Your 180.  You should inform United Kingdom Committee at once
that exclusion of these so-called merchant seamen is entirely due
to security considerations which all competent military
authorities here regarded as vital.
2. A close check has been made by the Intelligence Services of
qualifications and records of these men. It has been ascertained
that every one of them is a deep sea diver so that their release
would be a source of incalculable benefit to the Japanese war
effort in salvaging operations. In the light of Japanese shipping
losses this aspect is of vital importance.
3. Both Security and Military Intelligence Services are emphatic
that these men should on no account be released. A similar view
has been expressed by the Admiralty reporting officers here.
4. The proposed exchange is a continuation of the first as regards
areas only. The character of the personnel is quite different, and
Japan never raised the question of seamen previously. In our view
it has been raised for the express purpose of getting back these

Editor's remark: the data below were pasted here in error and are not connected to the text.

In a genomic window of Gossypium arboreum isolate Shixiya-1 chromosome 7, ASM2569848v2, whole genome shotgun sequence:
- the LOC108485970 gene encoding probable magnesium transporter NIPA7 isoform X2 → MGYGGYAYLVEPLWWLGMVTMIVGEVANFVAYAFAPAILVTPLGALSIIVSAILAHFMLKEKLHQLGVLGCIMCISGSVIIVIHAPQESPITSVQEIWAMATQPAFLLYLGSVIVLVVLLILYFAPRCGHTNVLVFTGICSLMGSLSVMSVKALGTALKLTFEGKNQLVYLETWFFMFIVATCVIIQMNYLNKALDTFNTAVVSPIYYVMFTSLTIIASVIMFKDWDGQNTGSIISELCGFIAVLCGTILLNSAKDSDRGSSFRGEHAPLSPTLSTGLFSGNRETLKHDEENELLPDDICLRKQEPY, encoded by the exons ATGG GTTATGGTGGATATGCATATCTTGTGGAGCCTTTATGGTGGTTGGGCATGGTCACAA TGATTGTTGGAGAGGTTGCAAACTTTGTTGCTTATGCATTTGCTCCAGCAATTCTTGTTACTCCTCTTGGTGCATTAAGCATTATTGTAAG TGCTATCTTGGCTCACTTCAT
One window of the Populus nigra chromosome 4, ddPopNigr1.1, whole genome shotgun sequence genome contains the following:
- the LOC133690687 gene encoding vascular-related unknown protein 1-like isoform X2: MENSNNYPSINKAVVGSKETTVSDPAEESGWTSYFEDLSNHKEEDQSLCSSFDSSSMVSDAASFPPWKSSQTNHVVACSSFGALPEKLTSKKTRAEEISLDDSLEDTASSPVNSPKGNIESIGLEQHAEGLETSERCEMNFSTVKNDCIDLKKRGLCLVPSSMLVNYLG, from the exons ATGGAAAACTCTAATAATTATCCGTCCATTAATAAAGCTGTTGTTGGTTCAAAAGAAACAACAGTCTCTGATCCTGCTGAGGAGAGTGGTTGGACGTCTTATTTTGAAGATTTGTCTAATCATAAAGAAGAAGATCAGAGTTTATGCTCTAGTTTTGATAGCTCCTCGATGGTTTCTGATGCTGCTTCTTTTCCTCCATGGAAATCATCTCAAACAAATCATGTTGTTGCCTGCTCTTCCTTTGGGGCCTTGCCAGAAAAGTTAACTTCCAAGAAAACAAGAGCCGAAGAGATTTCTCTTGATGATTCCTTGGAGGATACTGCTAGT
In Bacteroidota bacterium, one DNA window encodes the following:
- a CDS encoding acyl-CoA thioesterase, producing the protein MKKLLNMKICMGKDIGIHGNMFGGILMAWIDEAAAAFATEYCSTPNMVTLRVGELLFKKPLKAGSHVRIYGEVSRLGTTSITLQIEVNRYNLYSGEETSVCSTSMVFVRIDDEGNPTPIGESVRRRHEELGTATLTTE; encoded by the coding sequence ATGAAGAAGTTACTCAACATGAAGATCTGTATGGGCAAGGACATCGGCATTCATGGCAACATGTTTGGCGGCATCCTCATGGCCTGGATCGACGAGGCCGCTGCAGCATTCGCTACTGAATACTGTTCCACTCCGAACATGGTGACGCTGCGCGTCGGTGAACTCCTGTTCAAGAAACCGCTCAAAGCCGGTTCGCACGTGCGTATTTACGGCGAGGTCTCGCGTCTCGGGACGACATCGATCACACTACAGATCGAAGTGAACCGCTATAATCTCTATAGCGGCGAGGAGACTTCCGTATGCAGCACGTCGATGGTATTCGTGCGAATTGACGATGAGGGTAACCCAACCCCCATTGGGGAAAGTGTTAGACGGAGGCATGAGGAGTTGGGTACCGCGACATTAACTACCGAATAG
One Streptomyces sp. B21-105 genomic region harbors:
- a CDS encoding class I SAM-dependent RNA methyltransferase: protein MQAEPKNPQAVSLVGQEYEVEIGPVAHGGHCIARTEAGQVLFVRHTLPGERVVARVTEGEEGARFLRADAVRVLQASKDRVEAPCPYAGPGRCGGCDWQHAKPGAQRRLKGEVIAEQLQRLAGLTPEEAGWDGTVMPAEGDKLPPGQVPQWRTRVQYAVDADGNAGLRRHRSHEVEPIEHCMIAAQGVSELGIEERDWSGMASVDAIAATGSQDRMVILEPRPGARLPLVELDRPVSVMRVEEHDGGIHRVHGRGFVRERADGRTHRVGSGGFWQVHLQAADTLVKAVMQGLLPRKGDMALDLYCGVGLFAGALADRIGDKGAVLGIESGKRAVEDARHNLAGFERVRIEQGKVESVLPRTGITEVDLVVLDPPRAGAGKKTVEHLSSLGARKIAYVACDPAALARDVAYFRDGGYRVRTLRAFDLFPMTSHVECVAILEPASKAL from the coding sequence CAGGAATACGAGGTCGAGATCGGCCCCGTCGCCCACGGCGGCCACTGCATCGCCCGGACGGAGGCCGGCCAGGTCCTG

deep sea divers. Japanese Government has already been advised that
seamen had to be treated as prisoners of war and not as ordinary
5. Further, as far back as 15th January, we raised the question of
these men in regard to repatriation so that we should have a clear
understanding, vide my 524.  In reply your 1911 of 1st March
 definitely stated War Office view was that they should be
regarded as prisoners of war and not be eligible for repatriation.
6. We would be glad to be informed whether you have been made
aware of the facts stated in this message and also whether you
have indicated that you are making the recommendation referred to
in the last sentence of your telegram.  If you cannot attend
the Committee meetings Dr. Evatt suggests that Stirling should go
as he is fully aware of our policy and special difficulties.